Hong Kong media tycoon Jimmy Lai’s national security trial enters new phase

Lai, 76, is the highest-profile figure to face prosecution so far under the Beijing-imposed law. More than 150 people have been charged since it came into effect in June 2020, with over 70 convictions.

Magdalene Fung

Magdalene Fung

The Straits Times


Representational image. The trial, which began on Dec 18, 2023, was at first expected to be wrapped up by mid-May but is now likely to extend into June. PHOTO: UNSPLASH

May 14, 2024

HONG KONG – Hong Kong media tycoon Jimmy Lai’s national security trial entered a new phase on May 13, with the defence set to take centre stage after the prosecution’s key witnesses finished testifying the previous week.

The trial, which began on Dec 18, 2023, was at first expected to be wrapped up by mid-May but is now likely to extend into June.

Until now, the trial has mostly heard the testimonies and cross-examinations of the prosecution’s six witnesses.

As Lai’s lawyers prepare to mount their defence, they have made known their plans to have at least five police officers testify, as well as to play in court 35 hours of an interview show hosted by Lai.

On May 13, Lai’s legal team applied to call the prosecution’s first witness, former Apple Daily publisher Cheung Kim Hung, back to the stand on the grounds that meeting records he mentioned in his testimony were not made known to the defence until his cross-examination in January.

The application was adjourned until May 14.

Diplomats and civil society groups are closely watching the developments in the landmark trial of Lai, a prominent pro-democracy advocate and long-time critic of China’s Communist Party.

Lai, 76, the founder of the now-defunct Apple Daily newspaper, is the highest-profile figure to face prosecution so far under a Beijing-imposed national security law.

More than 150 people have been charged under the law since it came into effect in June 2020 and more than 70 have been convicted to date.

Western powers see the law as evidence of Beijing’s growing reach into Hong Kong’s political and legal systems despite it having promised the city substantial autonomy under the “one country, two systems” framework.

These countries regard Lai’s trial as a key test of the city’s judicial independence.

The United States’ Consul General in Hong Kong, Mr Gregory May, during a US think tank’s online seminar on May 9 called on the city’s officials to release Lai and other political detainees, drawing condemnation from China’s foreign ministry office in Hong Kong.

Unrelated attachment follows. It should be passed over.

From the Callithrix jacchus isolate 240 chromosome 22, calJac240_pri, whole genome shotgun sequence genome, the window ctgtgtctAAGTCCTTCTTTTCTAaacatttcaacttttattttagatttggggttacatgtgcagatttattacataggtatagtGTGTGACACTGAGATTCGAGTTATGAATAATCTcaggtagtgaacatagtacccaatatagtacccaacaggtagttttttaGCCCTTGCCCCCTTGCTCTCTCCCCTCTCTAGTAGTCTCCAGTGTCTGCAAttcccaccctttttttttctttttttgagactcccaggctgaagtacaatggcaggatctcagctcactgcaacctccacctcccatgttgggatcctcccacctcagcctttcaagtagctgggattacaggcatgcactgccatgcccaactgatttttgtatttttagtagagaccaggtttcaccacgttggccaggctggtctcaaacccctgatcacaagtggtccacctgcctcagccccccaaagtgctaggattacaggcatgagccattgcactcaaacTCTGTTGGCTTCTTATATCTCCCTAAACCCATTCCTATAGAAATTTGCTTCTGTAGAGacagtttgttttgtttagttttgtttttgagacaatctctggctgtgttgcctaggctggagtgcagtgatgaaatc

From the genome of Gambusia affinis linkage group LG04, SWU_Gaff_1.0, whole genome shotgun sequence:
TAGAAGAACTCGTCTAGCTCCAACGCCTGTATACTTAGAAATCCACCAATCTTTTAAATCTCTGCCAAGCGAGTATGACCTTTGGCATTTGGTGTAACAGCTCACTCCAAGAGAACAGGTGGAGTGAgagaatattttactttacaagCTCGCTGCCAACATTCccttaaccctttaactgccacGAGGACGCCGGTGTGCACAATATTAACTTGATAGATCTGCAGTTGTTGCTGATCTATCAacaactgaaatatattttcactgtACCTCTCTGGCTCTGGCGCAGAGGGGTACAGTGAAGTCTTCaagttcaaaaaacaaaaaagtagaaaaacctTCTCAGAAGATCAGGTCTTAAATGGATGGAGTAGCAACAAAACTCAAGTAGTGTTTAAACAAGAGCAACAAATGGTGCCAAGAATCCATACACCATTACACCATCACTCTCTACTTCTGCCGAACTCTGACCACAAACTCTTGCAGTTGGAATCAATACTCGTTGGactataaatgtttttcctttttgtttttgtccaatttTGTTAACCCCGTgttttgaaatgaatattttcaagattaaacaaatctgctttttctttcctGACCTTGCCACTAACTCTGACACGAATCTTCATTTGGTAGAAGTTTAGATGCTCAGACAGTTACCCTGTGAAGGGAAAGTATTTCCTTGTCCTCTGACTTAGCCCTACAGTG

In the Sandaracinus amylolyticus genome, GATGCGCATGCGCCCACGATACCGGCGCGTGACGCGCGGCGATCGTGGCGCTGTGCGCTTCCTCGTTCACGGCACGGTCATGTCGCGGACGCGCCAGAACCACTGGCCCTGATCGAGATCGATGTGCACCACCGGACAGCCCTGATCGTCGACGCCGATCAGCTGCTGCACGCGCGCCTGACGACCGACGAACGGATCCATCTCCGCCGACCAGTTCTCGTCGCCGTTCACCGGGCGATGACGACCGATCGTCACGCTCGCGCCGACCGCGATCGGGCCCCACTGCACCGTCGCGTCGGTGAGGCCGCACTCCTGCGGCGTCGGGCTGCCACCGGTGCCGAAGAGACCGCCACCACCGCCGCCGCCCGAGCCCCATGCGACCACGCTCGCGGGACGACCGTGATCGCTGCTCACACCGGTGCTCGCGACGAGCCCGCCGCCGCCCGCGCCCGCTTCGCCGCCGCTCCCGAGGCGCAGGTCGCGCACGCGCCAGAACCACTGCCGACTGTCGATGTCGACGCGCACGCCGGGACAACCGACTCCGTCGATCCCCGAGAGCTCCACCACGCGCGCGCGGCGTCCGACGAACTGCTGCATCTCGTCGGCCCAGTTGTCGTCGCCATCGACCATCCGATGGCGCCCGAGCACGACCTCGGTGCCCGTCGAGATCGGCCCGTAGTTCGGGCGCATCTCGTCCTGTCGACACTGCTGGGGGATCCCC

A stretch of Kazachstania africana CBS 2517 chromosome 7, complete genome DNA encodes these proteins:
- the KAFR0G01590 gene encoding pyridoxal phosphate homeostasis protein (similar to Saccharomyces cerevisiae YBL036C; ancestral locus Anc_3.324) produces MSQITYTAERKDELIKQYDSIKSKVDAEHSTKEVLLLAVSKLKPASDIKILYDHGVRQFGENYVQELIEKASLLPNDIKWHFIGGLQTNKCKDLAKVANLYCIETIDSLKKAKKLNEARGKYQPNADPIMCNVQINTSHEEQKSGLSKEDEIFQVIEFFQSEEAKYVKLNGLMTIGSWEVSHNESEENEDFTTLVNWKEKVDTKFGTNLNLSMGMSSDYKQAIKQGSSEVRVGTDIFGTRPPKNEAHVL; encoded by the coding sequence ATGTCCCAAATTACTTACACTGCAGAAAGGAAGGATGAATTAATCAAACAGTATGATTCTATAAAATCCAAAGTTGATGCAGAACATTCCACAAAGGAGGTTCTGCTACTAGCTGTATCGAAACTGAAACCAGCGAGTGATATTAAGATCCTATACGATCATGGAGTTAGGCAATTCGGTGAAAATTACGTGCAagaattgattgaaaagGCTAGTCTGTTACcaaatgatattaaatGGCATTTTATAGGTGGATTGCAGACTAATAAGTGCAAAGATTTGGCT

A Hong Kong appeal court in late April upheld a move to block Lai from challenging a decision to ban a British lawyer from participating in the trial.

The developments reflect the sensitivities involved in foreign individuals and agencies’ attempts to take part in, monitor or criticise Hong Kong’s legal process.

So far, the prosecution in Lai’s trial has presented six witnesses to the stand.

On May 10, it read out reports by City University legal scholar Professor Wang Guiguo, which argued that the United States imposed “severe” sanctions on Hong Kong and mainland Chinese officials based on “highly subjective assessments” of how they had contributed to the perceived erosion of Hong Kong’s autonomy.

In hearings prior to that, one of the prosecution witnesses, paralegal Wayland Chan, testified that Lai was prepared to provide “all kinds of help” to pro-democracy publicity campaigns aimed at putting pressure on the Hong Kong government.

He alleged that the tycoon had agreed to lend as much as HK$5 million (S$870,000) – without interest or guarantees – to a group of anonymous activists of which Chan was a part.

Lai, through firms he owned, also allegedly made advance payments of HK$1.5 million on their behalf for advertisements placed in foreign newspapers including The Washington Post and The Guardian, the court heard.

Among the prosecution witnesses were Apple Daily staff – former publisher Cheung, former associate publisher Chan Pui Man and former editorial writer Yeung Ching Kee, who had each pleaded guilty to a foreign collusion charge.

In hearings in January, Cheung described Lai as Apple Daily’s “ultimate decision maker” who radicalised the tabloid after meeting top US officials in July 2019.

In February, Chan Pui Man testified that shortly before the 2019 mass anti-government protests broke out in Hong Kong in June, Lai instructed her to devise ways to urge people to take to the streets against a now-scrapped extradition Bill.

“There’s no other way to deal with (the Communist Party of China) now,” Lai told her in a text message, the court heard.

In March, Yeung told the court that Lai envisioned Apple Daily’s English edition as helping US readers understand Hong Kong’s situation so that they could pressure Washington to act.

The prosecution witnesses’ testimonies have shaped the case against Lai, demonstrating his alleged key role in orchestrating a global campaign to nudge the international community – in particular the United States – into action against mainland China and Hong Kong.

Lai, accused of endangering China’s national security, has pleaded not guilty to two charges of conspiring to collude with foreign forces and a third charge of conspiring to publish seditious material. He faces life imprisonment if convicted.

Lai was arrested in August 2020, and Apple Daily ceased publication nearly a year later in June 2021.

The Hong Kong tycoon, who also holds British citizenship, has been held in custody for more than 1,000 days since his bail was revoked in December 2020.

Three judges handpicked by Chief Executive John Lee are presiding over the trial in place of a jury.

The US and Britain, among other Western countries, have described Lai’s case as being politically motivated. Mainland Chinese and Hong Kong officials say he is ensured a fair trial.

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